Counseling and Psychotherapy

A resistant client is more the rule than the exception in counseling and psychotherapy. It usually is a result of the client feeling threatened in some way. Managing client resistance therefore calls for the counselor to use certain skills. The counselor has to show empathy and adopt active listening techniques to overcome client resistance. The SOLER technique is a time honored stance adopted by counselors which usually helps to break barriers of resistance.

The counselor or therapist will usually make progress if he and the client establish their common goal, acknowledge where and when the client feels threatened and accept the fact that progress may be slow. Managing Client Resistance in Counseling and Psychotherapy Client resistance is a normal feature in counseling and psychotherapy and one of the regular challenges a therapist or counselor faces. This applies not just to counseling but to all settings of medical practice (Chapelhow, 2005). A client usually has difficulty in sharing his problem even with close friends and family so opening up to a stranger may be inhibiting.

The clinical definition of resistance relates to avoiding self-disclosure in areas requested by the interviewer (Reilly, Charles, and Malley, 2001). Resistance is usually a defense mechanism against a perceived threat and the counselor has to overcome this with his supportive attitude. Over the decades, behaviorists, psychologists and therapists have attributed resistance to an unconscious attempt to repress memories, a self protective effort to preserve core attitudes towards life and a reluctance to be a part of a process that may change their life script in a negative manner (Corey, 2005).

Very often a client’s resistance is an attempt to protect their loved ones. They believe that a change in their belief or behavior may affect the lives of their family and perceive a disclosure as something that may trigger that change. Some studies have suggested that a moderate level of resistance is necessary for successful therapy and often is a measure of the progress made by the client during sessions (Corey, 2005). The counselor has to use this resistance productively to move therapy forward.

The first visit to a counselor or therapist is often colored with a fear of the unknown, particularly if it was not the client’s idea to undergo therapy. An open, empathetic and non-threatening attitude of the counselor helps overcome this natural initial resistance. SOLER is a recommended technique (Chapelhow, 2005) to deal with resistance: it is an acronym for: S: Face the client squarely, both literally and metaphorically. O: Adopt an open, non-defensive posture L: Lean forward to show interest E: Make Eye contact R: Remain Relaxed This helps to build a foundation of understanding with the client.

Any disclosure by or dialogue with the client should be interspersed by empathetic comments. Empathy is the key that unlocks many closed doors in the mind and creates a strong emotional bond. People rarely change for logical reasons. Intellectual discussions about the problem will only be met with resistance or statements beginning with “Yes, but…” Therapy or counseling will lead to change only if the client feels an emotional need to change (Corey, 2005). Empathy can help the client acknowledge and vocalize his emotional need for change and thus progress towards it.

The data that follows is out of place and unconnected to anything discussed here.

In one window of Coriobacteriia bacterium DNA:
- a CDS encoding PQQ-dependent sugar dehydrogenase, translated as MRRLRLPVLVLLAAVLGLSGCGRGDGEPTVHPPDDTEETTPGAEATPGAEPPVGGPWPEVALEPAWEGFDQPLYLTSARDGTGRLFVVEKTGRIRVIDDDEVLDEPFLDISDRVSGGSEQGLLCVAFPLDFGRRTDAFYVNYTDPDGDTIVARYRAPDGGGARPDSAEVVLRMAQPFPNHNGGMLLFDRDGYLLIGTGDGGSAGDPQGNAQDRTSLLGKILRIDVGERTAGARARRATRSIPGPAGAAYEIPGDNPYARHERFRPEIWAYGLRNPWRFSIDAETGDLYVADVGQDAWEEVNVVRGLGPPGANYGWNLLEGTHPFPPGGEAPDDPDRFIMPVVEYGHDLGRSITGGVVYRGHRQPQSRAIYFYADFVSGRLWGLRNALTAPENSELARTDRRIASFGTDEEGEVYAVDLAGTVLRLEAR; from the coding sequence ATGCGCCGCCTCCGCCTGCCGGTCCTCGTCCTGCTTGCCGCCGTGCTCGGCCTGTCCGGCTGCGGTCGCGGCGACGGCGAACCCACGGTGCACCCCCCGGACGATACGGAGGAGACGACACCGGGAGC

Very often no perceptible progress is made during the counseling or therapy sessions because the counselor and client have failed to establish their common or a mutually agreed upon goal. It is necessary to decide right at the start what both of them hope to achieve. Unless the client and counselor are in agreement about this goal there are bound to be problems. It may begin by setting simple targets but it is very necessary to do so in order to motivate the client and bring down the barriers of resistance. A counselor also has to learn clearly about when, where and with whom the client faces the problem.

This is often shrouded in ambiguity and hinders the client’s progress. Once this has been clearly established each factor can be tackled individually and coping strategies developed. A client is very often aware of the solution to his problem. It is the threat that the solution seems to pose that worries him. Some clients find the solutions terrifying. The focus of the counseling may have to shift from the solution to overcoming the fears about the solution. The counselor needs to show a lot of empathy and then use gentle persuasion to overcome these fears.

The client needs support and appreciation when he shows courage in handling these fears and moving forward. Sometimes instead of giving logical reasons for change, resistance is best overcome by empathizing with the client’s reason for being resistant to change. This actually fosters collaboration between the two and gives the client an active role in directing the sessions. It can also bring to the surface the solutions that are within the client. This can be the breakthrough to make progress. It is important to set small targets that can be achieved realistically.

Showing empathy and encouragement is often the only way to break resistance. A counselor should expect and look for small changes and slow progress. This is the only way that the change can be a long lasting one. References Chapelhow, C, 2005, Uncovering Skills for Practice, Nelson Thornes Corey, G, 2005, Theory and Practice of Counseling and Psychotherapy, Thomson Wadsworth Reilly, E, Charles, J, and Malley, P, 2001, Practicum and Internship: Textbook and Resource Guide for Counseling and Psychotherapy, Psychology Press